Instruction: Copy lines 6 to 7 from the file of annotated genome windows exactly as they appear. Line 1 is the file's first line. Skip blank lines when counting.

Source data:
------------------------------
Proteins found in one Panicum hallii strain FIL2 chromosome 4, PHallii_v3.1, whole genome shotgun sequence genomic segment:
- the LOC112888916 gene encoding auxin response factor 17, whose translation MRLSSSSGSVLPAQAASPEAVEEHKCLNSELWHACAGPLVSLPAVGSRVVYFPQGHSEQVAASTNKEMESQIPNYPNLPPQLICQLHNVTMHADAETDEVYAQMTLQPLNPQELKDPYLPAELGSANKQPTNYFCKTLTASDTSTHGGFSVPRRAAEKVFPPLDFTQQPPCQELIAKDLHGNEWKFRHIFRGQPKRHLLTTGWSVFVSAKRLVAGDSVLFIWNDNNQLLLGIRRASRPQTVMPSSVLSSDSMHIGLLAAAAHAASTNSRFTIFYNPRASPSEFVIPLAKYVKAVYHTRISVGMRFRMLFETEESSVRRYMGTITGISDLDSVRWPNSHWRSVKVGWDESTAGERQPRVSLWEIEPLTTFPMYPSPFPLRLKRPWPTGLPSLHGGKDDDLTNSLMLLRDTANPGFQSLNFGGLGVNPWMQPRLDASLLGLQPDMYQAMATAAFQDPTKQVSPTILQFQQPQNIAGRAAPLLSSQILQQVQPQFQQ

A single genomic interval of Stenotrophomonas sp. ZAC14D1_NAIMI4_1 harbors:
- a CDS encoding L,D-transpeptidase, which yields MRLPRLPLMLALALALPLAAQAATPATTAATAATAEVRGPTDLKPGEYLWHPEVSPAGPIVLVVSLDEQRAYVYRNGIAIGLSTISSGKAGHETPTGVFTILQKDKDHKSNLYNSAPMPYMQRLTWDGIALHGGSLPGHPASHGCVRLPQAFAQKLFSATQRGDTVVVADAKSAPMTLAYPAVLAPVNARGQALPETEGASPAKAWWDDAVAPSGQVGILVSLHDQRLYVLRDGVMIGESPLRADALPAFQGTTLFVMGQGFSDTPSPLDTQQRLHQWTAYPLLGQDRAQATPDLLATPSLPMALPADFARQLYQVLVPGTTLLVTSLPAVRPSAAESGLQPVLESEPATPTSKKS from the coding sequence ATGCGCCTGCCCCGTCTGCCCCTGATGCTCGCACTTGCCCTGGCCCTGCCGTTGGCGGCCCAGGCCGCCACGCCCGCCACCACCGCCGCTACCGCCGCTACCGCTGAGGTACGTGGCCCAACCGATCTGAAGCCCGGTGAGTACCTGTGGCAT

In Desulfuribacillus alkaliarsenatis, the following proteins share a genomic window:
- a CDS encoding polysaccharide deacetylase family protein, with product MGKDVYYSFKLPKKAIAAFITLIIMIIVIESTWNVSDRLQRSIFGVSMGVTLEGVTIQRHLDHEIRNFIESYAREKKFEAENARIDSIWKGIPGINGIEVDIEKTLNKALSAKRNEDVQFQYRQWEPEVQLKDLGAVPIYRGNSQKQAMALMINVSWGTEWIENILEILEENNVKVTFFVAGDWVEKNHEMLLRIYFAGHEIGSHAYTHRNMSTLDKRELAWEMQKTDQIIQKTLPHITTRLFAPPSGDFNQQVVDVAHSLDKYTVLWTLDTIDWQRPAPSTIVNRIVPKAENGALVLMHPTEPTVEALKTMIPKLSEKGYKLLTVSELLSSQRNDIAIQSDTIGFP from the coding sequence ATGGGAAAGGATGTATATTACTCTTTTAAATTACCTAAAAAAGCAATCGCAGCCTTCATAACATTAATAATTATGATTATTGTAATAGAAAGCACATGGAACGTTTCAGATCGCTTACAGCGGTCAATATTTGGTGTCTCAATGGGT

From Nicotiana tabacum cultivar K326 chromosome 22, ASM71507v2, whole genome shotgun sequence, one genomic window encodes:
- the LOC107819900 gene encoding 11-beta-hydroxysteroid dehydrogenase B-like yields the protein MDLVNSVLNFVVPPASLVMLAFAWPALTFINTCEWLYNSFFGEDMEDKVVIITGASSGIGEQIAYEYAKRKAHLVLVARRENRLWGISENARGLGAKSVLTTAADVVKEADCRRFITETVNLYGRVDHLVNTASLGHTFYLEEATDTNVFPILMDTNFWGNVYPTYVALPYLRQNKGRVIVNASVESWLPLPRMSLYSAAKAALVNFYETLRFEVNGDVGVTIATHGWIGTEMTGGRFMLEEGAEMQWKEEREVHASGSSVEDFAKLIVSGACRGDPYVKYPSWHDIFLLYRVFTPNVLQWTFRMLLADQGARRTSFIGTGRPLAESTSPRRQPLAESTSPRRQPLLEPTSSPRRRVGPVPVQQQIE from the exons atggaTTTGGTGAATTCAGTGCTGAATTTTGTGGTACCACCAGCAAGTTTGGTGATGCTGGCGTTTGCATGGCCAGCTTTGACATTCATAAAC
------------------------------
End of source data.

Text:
- a CDS encoding polysaccharide deacetylase family protein, with product MGKDVYYSFKLPKKAIAAFITLIIMIIVIESTWNVSDRLQRSIFGVSMGVTLEGVTIQRHLDHEIRNFIESYAREKKFEAENARIDSIWKGIPGINGIEVDIEKTLNKALSAKRNEDVQFQYRQWEPEVQLKDLGAVPIYRGNSQKQAMALMINVSWGTEWIENILEILEENNVKVTFFVAGDWVEKNHEMLLRIYFAGHEIGSHAYTHRNMSTLDKRELAWEMQKTDQIIQKTLPHITTRLFAPPSGDFNQQVVDVAHSLDKYTVLWTLDTIDWQRPAPSTIVNRIVPKAENGALVLMHPTEPTVEALKTMIPKLSEKGYKLLTVSELLSSQRNDIAIQSDTIGFP from the coding sequence ATGGGAAAGGATGTATATTACTCTTTTAAATTACCTAAAAAAGCAATCGCAGCCTTCATAACATTAATAATTATGATTATTGTAATAGAAAGCACATGGAACGTTTCAGATCGCTTACAGCGGTCAATATTTGGTGTCTCAATGGGT

From Nicotiana tabacum cultivar K326 chromosome 22, ASM71507v2, whole genome shotgun sequence, one genomic window encodes: